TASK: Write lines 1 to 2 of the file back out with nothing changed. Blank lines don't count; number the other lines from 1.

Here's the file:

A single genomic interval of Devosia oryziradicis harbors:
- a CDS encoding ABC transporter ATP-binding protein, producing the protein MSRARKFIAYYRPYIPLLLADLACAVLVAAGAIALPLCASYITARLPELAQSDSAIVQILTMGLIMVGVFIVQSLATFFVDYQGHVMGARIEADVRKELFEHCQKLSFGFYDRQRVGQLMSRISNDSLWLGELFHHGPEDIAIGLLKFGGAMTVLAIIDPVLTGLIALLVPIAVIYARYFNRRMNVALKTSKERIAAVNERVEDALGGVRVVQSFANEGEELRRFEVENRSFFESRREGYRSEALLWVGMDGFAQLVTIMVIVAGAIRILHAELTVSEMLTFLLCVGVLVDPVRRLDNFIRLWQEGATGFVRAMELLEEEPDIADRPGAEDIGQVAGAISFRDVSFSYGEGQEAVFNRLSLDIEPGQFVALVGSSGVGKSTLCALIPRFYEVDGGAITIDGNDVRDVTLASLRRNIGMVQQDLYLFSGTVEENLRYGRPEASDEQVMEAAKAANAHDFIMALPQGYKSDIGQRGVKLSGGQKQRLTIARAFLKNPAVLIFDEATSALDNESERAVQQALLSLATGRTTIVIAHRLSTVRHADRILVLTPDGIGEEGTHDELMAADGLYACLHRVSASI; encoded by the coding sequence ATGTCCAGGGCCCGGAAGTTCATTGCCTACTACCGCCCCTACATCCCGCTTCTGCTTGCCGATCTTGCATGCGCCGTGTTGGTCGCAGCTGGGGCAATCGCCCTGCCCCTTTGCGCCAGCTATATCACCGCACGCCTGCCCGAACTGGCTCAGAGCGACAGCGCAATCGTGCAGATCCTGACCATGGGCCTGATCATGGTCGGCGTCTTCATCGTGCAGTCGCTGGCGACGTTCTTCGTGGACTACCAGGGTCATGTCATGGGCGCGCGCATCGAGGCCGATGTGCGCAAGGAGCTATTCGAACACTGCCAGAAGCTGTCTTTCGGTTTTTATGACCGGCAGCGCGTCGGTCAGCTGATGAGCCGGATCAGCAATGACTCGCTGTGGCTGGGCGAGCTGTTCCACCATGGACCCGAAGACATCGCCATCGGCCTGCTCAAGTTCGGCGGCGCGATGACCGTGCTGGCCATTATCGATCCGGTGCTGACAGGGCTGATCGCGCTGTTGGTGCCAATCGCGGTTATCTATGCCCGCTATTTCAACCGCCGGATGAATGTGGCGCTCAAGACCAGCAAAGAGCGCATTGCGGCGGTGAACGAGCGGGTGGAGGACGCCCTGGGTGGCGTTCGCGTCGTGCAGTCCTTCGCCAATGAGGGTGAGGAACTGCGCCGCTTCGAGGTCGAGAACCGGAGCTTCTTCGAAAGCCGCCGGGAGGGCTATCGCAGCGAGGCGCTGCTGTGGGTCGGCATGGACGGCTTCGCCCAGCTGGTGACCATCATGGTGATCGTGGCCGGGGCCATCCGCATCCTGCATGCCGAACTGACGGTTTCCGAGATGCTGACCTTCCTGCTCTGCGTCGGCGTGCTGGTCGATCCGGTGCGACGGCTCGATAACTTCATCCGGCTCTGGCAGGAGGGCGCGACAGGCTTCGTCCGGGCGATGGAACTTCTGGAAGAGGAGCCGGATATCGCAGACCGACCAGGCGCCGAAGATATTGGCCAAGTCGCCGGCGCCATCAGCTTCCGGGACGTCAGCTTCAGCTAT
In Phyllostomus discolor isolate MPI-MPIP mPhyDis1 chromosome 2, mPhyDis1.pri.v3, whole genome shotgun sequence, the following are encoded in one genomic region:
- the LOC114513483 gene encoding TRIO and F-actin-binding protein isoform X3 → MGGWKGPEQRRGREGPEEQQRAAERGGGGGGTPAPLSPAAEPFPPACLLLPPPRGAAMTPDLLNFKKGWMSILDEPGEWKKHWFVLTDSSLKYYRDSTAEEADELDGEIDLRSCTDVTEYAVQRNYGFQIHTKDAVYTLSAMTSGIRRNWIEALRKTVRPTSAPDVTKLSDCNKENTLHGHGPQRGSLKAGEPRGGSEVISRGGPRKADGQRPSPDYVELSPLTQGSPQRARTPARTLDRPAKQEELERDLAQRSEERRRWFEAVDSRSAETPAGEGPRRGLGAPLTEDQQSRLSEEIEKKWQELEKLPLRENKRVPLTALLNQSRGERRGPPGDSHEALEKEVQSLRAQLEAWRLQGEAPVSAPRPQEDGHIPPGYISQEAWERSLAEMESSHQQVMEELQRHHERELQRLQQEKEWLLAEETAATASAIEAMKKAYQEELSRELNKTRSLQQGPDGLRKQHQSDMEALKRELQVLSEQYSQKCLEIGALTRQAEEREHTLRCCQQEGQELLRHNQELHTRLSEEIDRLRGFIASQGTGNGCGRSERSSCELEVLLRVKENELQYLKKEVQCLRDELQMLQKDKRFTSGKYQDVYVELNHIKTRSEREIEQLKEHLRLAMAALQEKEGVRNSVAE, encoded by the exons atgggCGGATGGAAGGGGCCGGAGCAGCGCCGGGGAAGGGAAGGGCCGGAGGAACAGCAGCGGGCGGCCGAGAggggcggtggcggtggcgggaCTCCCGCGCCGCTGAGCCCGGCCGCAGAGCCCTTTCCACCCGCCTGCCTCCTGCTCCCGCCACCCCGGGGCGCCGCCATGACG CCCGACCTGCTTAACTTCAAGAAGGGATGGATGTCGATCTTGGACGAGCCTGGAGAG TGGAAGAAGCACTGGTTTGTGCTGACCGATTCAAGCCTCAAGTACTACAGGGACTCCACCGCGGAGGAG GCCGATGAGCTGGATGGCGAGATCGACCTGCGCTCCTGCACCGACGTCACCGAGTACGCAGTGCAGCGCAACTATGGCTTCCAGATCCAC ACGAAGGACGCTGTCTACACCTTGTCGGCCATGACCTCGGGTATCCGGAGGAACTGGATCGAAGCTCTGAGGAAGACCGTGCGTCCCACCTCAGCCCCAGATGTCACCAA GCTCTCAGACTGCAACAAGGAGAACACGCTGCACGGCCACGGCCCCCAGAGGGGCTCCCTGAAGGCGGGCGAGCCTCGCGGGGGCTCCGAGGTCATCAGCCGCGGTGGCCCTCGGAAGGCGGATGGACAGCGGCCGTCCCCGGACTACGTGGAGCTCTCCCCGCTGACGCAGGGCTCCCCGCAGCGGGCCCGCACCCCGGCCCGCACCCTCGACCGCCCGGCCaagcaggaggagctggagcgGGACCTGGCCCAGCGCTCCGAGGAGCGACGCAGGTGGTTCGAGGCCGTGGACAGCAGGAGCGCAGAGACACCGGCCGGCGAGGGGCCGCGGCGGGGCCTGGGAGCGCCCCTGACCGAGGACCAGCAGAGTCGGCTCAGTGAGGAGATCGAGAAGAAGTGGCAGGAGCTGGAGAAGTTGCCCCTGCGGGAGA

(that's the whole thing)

A single genomic interval of Devosia oryziradicis harbors:
- a CDS encoding ABC transporter ATP-binding protein, producing the protein MSRARKFIAYYRPYIPLLLADLACAVLVAAGAIALPLCASYITARLPELAQSDSAIVQILTMGLIMVGVFIVQSLATFFVDYQGHVMGARIEADVRKELFEHCQKLSFGFYDRQRVGQLMSRISNDSLWLGELFHHGPEDIAIGLLKFGGAMTVLAIIDPVLTGLIALLVPIAVIYARYFNRRMNVALKTSKERIAAVNERVEDALGGVRVVQSFANEGEELRRFEVENRSFFESRREGYRSEALLWVGMDGFAQLVTIMVIVAGAIRILHAELTVSEMLTFLLCVGVLVDPVRRLDNFIRLWQEGATGFVRAMELLEEEPDIADRPGAEDIGQVAGAISFRDVSFSYGEGQEAVFNRLSLDIEPGQFVALVGSSGVGKSTLCALIPRFYEVDGGAITIDGNDVRDVTLASLRRNIGMVQQDLYLFSGTVEENLRYGRPEASDEQVMEAAKAANAHDFIMALPQGYKSDIGQRGVKLSGGQKQRLTIARAFLKNPAVLIFDEATSALDNESERAVQQALLSLATGRTTIVIAHRLSTVRHADRILVLTPDGIGEEGTHDELMAADGLYACLHRVSASI; encoded by the coding sequence ATGTCCAGGGCCCGGAAGTTCATTGCCTACTACCGCCCCTACATCCCGCTTCTGCTTGCCGATCTTGCATGCGCCGTGTTGGTCGCAGCTGGGGCAATCGCCCTGCCCCTTTGCGCCAGCTATATCACCGCACGCCTGCCCGAACTGGCTCAGAGCGACAGCGCAATCGTGCAGATCCTGACCATGGGCCTGATCATGGTCGGCGTCTTCATCGTGCAGTCGCTGGCGACGTTCTTCGTGGACTACCAGGGTCATGTCATGGGCGCGCGCATCGAGGCCGATGTGCGCAAGGAGCTATTCGAACACTGCCAGAAGCTGTCTTTCGGTTTTTATGACCGGCAGCGCGTCGGTCAGCTGATGAGCCGGATCAGCAATGACTCGCTGTGGCTGGGCGAGCTGTTCCACCATGGACCCGAAGACATCGCCATCGGCCTGCTCAAGTTCGGCGGCGCGATGACCGTGCTGGCCATTATCGATCCGGTGCTGACAGGGCTGATCGCGCTGTTGGTGCCAATCGCGGTTATCTATGCCCGCTATTTCAACCGCCGGATGAATGTGGCGCTCAAGACCAGCAAAGAGCGCATTGCGGCGGTGAACGAGCGGGTGGAGGACGCCCTGGGTGGCGTTCGCGTCGTGCAGTCCTTCGCCAATGAGGGTGAGGAACTGCGCCGCTTCGAGGTCGAGAACCGGAGCTTCTTCGAAAGCCGCCGGGAGGGCTATCGCAGCGAGGCGCTGCTGTGGGTCGGCATGGACGGCTTCGCCCAGCTGGTGACCATCATGGTGATCGTGGCCGGGGCCATCCGCATCCTGCATGCCGAACTGACGGTTTCCGAGATGCTGACCTTCCTGCTCTGCGTCGGCGTGCTGGTCGATCCGGTGCGACGGCTCGATAACTTCATCCGGCTCTGGCAGGAGGGCGCGACAGGCTTCGTCCGGGCGATGGAACTTCTGGAAGAGGAGCCGGATATCGCAGACCGACCAGGCGCCGAAGATATTGGCCAAGTCGCCGGCGCCATCAGCTTCCGGGACGTCAGCTTCAGCTAT